The lack of a consolidated archive of the NAM posed a particular challenge for this study. Empirical research for the book was undertaken in Germany, Great Britain, Indonesia, Russia, Serbia, and the United States.

To trace early efforts to institutionalize anti-colonial resistance across or beyond empires’ boundaries (in particular in the League against Imperialism), the holdings of the Antiimperialističeskaja Liga in the Russian State Archive of Socio-Political History (RGASPI) in Moscow were particularly valuable. In addition to the League Secretariat’s correspondence with anticolonial activists from all over the world, such as Mohammad Hatta, Jawaharlal Nehru, and Jomo Kenyatta, this archive provides numerous internal reports and discussion papers and hence manifold insights into the League’s structure and strategy.

Following the anti-colonial, Afro-Asian, and non-aligned conferences from Brussels in 1927 through Bandung in 1955 to Jakarta in 1992, I analyzed many of the published speeches and resolutions passed at these conferences. The most comprehensive collection for these type of sources being the 12 volume series edited by Odette Jankowitsch, Karl P. Sauvant ,and Jörg Weber, The Third World Without Superpowers, which documents conference speeches along with all declarations and resolutions between 1961 and 1992.

Additionally, my study draws on the archival holdings of the Museum Konferensi Asia Afrika in Bandung, which includes many visual materials such as posters, maps, photographs, and films, and the Arhiv Jugoslavije (AJ)/ Kabinet Predsednika Republike in Belgrade.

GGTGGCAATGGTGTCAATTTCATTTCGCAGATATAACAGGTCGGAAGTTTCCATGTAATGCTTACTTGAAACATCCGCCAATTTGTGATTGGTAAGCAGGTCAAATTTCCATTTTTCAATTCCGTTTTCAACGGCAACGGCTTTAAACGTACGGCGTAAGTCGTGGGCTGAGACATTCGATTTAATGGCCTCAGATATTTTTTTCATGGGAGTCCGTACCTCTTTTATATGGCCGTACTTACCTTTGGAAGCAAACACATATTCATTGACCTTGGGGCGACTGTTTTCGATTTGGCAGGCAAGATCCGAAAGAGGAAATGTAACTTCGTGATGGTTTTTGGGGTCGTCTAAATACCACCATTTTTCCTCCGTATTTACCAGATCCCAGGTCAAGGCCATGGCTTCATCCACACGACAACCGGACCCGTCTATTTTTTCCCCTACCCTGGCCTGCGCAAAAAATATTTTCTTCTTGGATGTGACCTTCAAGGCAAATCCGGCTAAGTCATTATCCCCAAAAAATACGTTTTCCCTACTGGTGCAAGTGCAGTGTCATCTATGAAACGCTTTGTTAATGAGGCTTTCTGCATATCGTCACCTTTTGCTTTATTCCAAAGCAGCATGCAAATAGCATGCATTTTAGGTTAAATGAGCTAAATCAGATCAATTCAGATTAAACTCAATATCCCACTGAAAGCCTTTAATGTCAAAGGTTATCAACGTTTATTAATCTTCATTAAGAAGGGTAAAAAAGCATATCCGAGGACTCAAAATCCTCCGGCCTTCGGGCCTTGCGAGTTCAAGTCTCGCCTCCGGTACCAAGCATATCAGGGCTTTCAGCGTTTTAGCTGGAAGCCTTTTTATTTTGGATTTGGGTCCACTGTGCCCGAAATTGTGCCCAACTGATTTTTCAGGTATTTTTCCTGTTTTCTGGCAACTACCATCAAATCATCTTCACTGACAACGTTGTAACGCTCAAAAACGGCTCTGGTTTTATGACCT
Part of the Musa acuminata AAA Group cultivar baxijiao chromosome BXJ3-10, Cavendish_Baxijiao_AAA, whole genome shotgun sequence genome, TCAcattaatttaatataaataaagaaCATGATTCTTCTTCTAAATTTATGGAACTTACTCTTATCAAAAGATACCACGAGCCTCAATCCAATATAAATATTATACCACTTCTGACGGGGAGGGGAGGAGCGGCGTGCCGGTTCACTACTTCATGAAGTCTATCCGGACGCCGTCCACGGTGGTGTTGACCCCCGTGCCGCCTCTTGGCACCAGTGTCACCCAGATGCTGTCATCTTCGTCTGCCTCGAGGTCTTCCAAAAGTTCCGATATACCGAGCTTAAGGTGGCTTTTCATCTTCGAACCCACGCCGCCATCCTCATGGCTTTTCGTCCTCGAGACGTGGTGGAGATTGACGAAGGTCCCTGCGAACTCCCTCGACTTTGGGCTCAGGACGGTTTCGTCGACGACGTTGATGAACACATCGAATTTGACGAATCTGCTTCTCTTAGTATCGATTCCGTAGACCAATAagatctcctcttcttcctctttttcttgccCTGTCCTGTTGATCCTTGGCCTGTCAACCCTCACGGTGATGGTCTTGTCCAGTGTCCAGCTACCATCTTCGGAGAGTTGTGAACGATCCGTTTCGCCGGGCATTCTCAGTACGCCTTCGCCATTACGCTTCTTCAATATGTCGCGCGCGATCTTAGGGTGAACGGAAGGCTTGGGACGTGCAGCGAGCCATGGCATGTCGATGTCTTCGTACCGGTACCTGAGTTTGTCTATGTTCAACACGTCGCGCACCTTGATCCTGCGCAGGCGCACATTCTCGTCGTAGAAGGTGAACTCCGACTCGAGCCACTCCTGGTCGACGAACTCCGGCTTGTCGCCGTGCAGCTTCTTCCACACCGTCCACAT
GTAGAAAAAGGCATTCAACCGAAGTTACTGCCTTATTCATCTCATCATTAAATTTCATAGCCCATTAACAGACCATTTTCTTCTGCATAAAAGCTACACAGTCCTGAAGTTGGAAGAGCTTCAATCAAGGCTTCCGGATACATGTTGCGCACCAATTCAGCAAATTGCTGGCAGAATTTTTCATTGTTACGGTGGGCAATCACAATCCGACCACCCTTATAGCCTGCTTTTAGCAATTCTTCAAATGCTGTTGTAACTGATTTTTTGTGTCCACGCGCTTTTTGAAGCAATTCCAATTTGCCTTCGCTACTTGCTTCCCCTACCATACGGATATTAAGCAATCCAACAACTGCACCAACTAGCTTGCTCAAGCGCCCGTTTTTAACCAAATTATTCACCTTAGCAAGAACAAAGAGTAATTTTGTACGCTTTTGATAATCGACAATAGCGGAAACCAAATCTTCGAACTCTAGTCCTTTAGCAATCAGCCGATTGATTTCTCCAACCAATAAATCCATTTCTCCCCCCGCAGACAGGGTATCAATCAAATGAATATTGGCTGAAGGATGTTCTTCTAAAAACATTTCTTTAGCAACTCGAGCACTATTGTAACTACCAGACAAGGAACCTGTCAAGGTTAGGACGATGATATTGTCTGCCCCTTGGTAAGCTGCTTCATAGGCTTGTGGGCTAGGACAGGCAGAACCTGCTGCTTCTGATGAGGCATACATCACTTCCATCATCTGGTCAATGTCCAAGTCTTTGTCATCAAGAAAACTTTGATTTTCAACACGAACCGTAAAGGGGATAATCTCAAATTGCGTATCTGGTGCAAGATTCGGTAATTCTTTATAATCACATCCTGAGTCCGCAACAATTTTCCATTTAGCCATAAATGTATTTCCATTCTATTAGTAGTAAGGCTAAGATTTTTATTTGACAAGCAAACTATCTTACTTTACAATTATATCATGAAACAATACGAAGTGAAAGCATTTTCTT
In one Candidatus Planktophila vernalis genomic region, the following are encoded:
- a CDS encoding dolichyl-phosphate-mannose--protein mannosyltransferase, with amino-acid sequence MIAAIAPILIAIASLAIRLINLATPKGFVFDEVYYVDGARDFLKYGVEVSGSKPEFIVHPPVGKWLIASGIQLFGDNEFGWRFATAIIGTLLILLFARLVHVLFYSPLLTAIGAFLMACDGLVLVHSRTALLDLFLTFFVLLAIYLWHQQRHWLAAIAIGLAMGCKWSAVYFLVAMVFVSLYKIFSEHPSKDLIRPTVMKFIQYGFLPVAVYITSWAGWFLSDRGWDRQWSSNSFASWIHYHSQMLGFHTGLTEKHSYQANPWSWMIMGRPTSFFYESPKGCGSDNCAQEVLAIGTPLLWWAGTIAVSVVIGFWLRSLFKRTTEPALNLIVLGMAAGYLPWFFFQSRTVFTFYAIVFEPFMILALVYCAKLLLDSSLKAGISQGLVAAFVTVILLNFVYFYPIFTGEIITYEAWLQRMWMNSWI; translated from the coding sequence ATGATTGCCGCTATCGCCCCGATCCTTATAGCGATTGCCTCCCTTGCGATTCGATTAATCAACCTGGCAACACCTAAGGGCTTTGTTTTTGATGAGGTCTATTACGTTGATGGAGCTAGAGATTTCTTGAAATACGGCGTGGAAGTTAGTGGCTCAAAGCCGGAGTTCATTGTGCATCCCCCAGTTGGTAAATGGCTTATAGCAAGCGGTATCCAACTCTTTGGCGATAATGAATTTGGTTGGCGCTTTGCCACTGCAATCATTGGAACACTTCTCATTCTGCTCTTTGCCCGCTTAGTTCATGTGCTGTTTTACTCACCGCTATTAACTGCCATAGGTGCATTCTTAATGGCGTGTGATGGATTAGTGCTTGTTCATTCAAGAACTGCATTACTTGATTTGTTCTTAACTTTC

Finally, in order to capture the perspective of observers to the NAM, my study integrates material from the Political Archive of Germany’s Federal Foreign Office (Politisches Archiv des Auswärtigen Amtes or PAAA); of the British Foreign Office at the National Archives (TNA) in Kew; of the U.S. State Department at the National Archives and Records Administration (NARA) in Washington, DC; and of the United Nations Archives (UNA) in New York.

These holdings—like the Kabinet Predsednika Republike—include press clippings, minutes, ambassadors’ reports and a whole number of discussion, position and strategy papers on the NAM authored and collected by foreign policy experts, diplomats and ambassadors in Belgrade, Bonn, London, Washington, DC, and New York. Such material gives vivid insights into how the staff of foreign ministries and international organizations sought to make sense of this novel phenomenon in international relations, that confronted them with a crucial provocation.

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Jürgen Dinkel, Ph.D., is Assistant Professor at the University of Leipzig. He has published widely on the history of colonialism and decolonization, the Global Cold War, and the North-South conflict.